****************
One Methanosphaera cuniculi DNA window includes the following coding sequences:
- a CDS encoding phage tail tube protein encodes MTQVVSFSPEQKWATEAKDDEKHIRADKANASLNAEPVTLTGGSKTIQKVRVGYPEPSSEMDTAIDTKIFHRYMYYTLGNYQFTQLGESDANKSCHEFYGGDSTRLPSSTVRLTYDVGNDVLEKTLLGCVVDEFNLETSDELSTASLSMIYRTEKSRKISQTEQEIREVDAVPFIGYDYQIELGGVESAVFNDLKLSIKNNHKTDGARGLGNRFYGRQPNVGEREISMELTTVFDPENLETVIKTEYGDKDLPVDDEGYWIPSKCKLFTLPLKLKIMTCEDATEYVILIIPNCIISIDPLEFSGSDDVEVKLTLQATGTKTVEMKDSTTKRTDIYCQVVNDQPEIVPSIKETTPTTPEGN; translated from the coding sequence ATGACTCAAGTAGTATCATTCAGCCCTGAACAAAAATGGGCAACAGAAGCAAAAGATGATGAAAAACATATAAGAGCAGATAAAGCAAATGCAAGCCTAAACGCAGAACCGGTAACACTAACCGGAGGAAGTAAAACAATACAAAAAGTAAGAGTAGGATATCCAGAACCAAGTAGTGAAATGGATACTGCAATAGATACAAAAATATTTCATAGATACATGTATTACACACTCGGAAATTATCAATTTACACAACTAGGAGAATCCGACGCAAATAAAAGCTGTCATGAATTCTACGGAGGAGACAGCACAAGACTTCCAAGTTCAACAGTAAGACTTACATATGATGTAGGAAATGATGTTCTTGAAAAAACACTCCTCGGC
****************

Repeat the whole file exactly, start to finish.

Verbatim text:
One Methanosphaera cuniculi DNA window includes the following coding sequences:
- a CDS encoding phage tail tube protein encodes MTQVVSFSPEQKWATEAKDDEKHIRADKANASLNAEPVTLTGGSKTIQKVRVGYPEPSSEMDTAIDTKIFHRYMYYTLGNYQFTQLGESDANKSCHEFYGGDSTRLPSSTVRLTYDVGNDVLEKTLLGCVVDEFNLETSDELSTASLSMIYRTEKSRKISQTEQEIREVDAVPFIGYDYQIELGGVESAVFNDLKLSIKNNHKTDGARGLGNRFYGRQPNVGEREISMELTTVFDPENLETVIKTEYGDKDLPVDDEGYWIPSKCKLFTLPLKLKIMTCEDATEYVILIIPNCIISIDPLEFSGSDDVEVKLTLQATGTKTVEMKDSTTKRTDIYCQVVNDQPEIVPSIKETTPTTPEGN; translated from the coding sequence ATGACTCAAGTAGTATCATTCAGCCCTGAACAAAAATGGGCAACAGAAGCAAAAGATGATGAAAAACATATAAGAGCAGATAAAGCAAATGCAAGCCTAAACGCAGAACCGGTAACACTAACCGGAGGAAGTAAAACAATACAAAAAGTAAGAGTAGGATATCCAGAACCAAGTAGTGAAATGGATACTGCAATAGATACAAAAATATTTCATAGATACATGTATTACACACTCGGAAATTATCAATTTACACAACTAGGAGAATCCGACGCAAATAAAAGCTGTCATGAATTCTACGGAGGAGACAGCACAAGACTTCCAAGTTCAACAGTAAGACTTACATATGATGTAGGAAATGATGTTCTTGAAAAAACACTCCTCGGC